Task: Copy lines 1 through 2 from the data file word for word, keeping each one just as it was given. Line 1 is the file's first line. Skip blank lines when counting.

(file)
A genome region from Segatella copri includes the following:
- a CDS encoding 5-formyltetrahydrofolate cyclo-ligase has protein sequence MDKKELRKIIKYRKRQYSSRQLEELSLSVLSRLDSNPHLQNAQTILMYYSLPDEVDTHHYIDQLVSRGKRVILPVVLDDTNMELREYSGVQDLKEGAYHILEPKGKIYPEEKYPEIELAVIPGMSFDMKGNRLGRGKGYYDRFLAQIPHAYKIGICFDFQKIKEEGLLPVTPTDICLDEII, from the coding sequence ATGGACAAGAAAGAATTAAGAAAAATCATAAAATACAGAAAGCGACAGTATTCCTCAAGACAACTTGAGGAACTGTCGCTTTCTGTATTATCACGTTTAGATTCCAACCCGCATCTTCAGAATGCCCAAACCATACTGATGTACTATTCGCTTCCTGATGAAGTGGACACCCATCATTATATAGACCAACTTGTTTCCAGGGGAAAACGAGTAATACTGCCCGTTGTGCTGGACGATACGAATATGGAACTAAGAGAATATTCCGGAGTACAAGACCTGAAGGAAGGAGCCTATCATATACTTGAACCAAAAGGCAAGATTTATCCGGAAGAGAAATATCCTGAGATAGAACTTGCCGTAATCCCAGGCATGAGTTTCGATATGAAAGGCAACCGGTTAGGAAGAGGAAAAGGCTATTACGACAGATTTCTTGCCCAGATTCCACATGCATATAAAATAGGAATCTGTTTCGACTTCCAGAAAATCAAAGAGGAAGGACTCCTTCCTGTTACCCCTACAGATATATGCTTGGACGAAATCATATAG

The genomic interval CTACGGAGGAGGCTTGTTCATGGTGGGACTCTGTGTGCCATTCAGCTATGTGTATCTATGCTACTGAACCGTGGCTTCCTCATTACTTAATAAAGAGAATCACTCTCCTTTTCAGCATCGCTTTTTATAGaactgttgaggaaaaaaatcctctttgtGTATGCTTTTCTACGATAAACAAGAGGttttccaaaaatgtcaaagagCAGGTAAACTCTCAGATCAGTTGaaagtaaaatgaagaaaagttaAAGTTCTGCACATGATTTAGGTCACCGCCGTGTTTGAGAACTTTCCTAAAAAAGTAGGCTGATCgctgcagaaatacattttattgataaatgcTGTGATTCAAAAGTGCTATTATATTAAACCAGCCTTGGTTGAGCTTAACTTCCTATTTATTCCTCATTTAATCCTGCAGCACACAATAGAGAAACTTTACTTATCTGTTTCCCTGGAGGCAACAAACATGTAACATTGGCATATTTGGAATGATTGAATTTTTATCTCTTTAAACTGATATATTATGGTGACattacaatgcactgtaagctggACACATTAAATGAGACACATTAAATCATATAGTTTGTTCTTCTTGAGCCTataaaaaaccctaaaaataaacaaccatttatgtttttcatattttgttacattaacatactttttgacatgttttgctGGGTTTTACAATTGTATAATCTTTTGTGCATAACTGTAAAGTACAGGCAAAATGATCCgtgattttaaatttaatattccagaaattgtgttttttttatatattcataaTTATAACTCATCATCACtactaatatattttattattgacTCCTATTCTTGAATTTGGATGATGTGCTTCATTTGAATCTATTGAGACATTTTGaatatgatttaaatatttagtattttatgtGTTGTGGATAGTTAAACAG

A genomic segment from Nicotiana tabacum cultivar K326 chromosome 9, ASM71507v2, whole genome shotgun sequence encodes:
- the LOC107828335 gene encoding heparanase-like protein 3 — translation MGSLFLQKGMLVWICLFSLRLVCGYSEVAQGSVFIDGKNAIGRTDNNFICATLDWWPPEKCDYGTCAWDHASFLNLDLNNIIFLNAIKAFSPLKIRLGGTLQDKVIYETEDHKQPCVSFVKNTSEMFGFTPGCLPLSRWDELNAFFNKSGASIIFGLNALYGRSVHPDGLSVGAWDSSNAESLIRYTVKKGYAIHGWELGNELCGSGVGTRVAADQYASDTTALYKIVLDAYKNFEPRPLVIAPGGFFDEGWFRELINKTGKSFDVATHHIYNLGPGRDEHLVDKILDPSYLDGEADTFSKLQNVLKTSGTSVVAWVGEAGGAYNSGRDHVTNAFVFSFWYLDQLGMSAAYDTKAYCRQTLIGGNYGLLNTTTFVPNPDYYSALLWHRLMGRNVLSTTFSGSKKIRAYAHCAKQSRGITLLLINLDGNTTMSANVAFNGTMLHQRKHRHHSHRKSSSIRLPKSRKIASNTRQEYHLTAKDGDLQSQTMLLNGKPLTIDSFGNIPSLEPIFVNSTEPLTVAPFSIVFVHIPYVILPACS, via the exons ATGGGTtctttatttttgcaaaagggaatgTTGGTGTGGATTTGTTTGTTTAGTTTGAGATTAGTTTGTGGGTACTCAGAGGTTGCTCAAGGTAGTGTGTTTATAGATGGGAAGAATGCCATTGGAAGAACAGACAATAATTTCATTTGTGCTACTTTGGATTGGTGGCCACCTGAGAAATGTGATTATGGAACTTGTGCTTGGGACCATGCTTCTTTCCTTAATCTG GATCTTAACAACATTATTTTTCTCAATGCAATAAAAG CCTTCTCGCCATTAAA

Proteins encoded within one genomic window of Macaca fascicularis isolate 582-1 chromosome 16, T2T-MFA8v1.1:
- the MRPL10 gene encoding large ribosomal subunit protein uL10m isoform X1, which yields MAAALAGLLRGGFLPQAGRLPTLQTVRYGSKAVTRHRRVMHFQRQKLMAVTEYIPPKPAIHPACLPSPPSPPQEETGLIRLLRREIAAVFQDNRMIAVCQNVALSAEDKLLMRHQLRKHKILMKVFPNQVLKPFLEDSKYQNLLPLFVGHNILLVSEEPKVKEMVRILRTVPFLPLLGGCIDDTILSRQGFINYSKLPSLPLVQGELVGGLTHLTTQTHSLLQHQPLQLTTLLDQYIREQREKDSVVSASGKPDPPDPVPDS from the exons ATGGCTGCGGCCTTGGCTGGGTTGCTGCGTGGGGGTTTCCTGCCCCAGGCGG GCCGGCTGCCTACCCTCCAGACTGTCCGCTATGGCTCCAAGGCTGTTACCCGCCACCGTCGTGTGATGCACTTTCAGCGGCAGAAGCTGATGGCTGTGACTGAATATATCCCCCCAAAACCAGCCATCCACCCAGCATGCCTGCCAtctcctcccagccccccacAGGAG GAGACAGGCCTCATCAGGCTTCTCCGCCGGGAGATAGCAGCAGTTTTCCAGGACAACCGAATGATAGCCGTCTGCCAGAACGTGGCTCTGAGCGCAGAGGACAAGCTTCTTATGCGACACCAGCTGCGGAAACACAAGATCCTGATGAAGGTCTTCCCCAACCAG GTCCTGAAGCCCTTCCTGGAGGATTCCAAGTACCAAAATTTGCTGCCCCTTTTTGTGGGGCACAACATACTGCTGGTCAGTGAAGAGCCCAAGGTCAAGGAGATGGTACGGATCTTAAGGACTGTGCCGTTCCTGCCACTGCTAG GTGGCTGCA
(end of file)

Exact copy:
A genome region from Segatella copri includes the following:
- a CDS encoding 5-formyltetrahydrofolate cyclo-ligase has protein sequence MDKKELRKIIKYRKRQYSSRQLEELSLSVLSRLDSNPHLQNAQTILMYYSLPDEVDTHHYIDQLVSRGKRVILPVVLDDTNMELREYSGVQDLKEGAYHILEPKGKIYPEEKYPEIELAVIPGMSFDMKGNRLGRGKGYYDRFLAQIPHAYKIGICFDFQKIKEEGLLPVTPTDICLDEII, from the coding sequence ATGGACAAGAAAGAATTAAGAAAAATCATAAAATACAGAAAGCGACAGTATTCCTCAAGACAACTTGAGGAACTGTCGCTTTCTGTATTATCACGTTTAGATTCCAACCCGCATCTTCAGAATGCCCAAACCATACTGATGTACTATTCGCTTCCTGATGAAGTGGACACCCATCATTATATAGACCAACTTGTTTCCAGGGGAAAACGAGTAATACTGCCCGTTGTGCTGGACGATACGAATATGGAACTAAGAGAATATTCCGGAGTACAAGACCTGAAGGAAGGAGCCTATCATATACTTGAACCAAAAGGCAAGATTTATCCGGAAGAGAAATATCCTGAGATAGAACTTGCCGTAATCCCAGGCATGAGTTTCGATATGAAAGGCAACCGGTTAGGAAGAGGAAAAGGCTATTACGACAGATTTCTTGCCCAGATTCCACATGCATATAAAATAGGAATCTGTTTCGACTTCCAGAAAATCAAAGAGGAAGGACTCCTTCCTGTTACCCCTACAGATATATGCTTGGACGAAATCATATAG